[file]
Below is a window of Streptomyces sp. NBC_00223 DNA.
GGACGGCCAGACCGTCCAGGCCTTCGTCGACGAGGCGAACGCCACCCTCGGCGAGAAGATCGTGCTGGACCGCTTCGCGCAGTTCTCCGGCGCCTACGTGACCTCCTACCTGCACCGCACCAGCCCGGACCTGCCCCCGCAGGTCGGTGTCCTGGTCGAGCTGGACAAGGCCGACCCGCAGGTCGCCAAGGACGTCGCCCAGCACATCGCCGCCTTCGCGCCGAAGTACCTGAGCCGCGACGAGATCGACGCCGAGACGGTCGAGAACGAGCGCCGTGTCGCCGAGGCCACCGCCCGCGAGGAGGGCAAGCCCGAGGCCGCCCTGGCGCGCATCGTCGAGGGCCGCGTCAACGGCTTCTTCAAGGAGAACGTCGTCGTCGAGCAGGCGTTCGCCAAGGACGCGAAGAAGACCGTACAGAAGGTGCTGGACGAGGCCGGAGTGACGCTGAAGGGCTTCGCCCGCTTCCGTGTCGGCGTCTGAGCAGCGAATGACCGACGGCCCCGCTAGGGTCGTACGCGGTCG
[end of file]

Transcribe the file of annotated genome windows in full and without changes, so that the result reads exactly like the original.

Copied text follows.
Below is a window of Streptomyces sp. NBC_00223 DNA.
GGACGGCCAGACCGTCCAGGCCTTCGTCGACGAGGCGAACGCCACCCTCGGCGAGAAGATCGTGCTGGACCGCTTCGCGCAGTTCTCCGGCGCCTACGTGACCTCCTACCTGCACCGCACCAGCCCGGACCTGCCCCCGCAGGTCGGTGTCCTGGTCGAGCTGGACAAGGCCGACCCGCAGGTCGCCAAGGACGTCGCCCAGCACATCGCCGCCTTCGCGCCGAAGTACCTGAGCCGCGACGAGATCGACGCCGAGACGGTCGAGAACGAGCGCCGTGTCGCCGAGGCCACCGCCCGCGAGGAGGGCAAGCCCGAGGCCGCCCTGGCGCGCATCGTCGAGGGCCGCGTCAACGGCTTCTTCAAGGAGAACGTCGTCGTCGAGCAGGCGTTCGCCAAGGACGCGAAGAAGACCGTACAGAAGGTGCTGGACGAGGCCGGAGTGACGCTGAAGGGCTTCGCCCGCTTCCGTGTCGGCGTCTGAGCAGCGAATGACCGACGGCCCCGCTAGGGTCGTACGCGGTCG